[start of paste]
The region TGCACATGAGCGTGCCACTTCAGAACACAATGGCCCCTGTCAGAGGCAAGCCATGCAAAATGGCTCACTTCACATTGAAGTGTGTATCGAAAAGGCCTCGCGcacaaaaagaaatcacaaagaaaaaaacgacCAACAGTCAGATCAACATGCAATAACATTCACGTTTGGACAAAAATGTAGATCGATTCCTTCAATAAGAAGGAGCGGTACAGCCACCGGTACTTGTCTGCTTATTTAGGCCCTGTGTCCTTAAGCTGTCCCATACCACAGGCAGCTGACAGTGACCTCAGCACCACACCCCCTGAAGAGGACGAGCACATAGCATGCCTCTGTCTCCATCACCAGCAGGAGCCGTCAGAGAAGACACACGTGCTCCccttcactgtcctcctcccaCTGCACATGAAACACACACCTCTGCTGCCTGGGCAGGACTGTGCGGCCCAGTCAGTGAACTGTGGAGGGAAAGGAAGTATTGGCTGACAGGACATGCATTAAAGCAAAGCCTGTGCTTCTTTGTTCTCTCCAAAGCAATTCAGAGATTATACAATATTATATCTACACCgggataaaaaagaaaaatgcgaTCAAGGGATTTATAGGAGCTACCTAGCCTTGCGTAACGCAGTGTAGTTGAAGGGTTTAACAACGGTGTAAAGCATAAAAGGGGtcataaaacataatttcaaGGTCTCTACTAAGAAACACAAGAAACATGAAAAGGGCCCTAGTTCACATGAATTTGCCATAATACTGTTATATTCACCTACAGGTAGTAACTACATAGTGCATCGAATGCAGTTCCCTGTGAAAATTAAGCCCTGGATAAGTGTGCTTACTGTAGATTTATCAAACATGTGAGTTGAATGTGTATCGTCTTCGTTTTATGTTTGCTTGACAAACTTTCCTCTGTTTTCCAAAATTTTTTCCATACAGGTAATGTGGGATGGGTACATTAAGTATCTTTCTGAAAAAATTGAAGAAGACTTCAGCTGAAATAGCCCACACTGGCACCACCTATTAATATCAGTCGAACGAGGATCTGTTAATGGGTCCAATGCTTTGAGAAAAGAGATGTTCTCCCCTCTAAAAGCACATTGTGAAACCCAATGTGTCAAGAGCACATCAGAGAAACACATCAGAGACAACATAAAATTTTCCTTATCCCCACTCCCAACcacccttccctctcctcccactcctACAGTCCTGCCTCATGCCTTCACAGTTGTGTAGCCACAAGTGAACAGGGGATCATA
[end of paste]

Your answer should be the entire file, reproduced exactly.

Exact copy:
The region TGCACATGAGCGTGCCACTTCAGAACACAATGGCCCCTGTCAGAGGCAAGCCATGCAAAATGGCTCACTTCACATTGAAGTGTGTATCGAAAAGGCCTCGCGcacaaaaagaaatcacaaagaaaaaaacgacCAACAGTCAGATCAACATGCAATAACATTCACGTTTGGACAAAAATGTAGATCGATTCCTTCAATAAGAAGGAGCGGTACAGCCACCGGTACTTGTCTGCTTATTTAGGCCCTGTGTCCTTAAGCTGTCCCATACCACAGGCAGCTGACAGTGACCTCAGCACCACACCCCCTGAAGAGGACGAGCACATAGCATGCCTCTGTCTCCATCACCAGCAGGAGCCGTCAGAGAAGACACACGTGCTCCccttcactgtcctcctcccaCTGCACATGAAACACACACCTCTGCTGCCTGGGCAGGACTGTGCGGCCCAGTCAGTGAACTGTGGAGGGAAAGGAAGTATTGGCTGACAGGACATGCATTAAAGCAAAGCCTGTGCTTCTTTGTTCTCTCCAAAGCAATTCAGAGATTATACAATATTATATCTACACCgggataaaaaagaaaaatgcgaTCAAGGGATTTATAGGAGCTACCTAGCCTTGCGTAACGCAGTGTAGTTGAAGGGTTTAACAACGGTGTAAAGCATAAAAGGGGtcataaaacataatttcaaGGTCTCTACTAAGAAACACAAGAAACATGAAAAGGGCCCTAGTTCACATGAATTTGCCATAATACTGTTATATTCACCTACAGGTAGTAACTACATAGTGCATCGAATGCAGTTCCCTGTGAAAATTAAGCCCTGGATAAGTGTGCTTACTGTAGATTTATCAAACATGTGAGTTGAATGTGTATCGTCTTCGTTTTATGTTTGCTTGACAAACTTTCCTCTGTTTTCCAAAATTTTTTCCATACAGGTAATGTGGGATGGGTACATTAAGTATCTTTCTGAAAAAATTGAAGAAGACTTCAGCTGAAATAGCCCACACTGGCACCACCTATTAATATCAGTCGAACGAGGATCTGTTAATGGGTCCAATGCTTTGAGAAAAGAGATGTTCTCCCCTCTAAAAGCACATTGTGAAACCCAATGTGTCAAGAGCACATCAGAGAAACACATCAGAGACAACATAAAATTTTCCTTATCCCCACTCCCAACcacccttccctctcctcccactcctACAGTCCTGCCTCATGCCTTCACAGTTGTGTAGCCACAAGTGAACAGGGGATCATA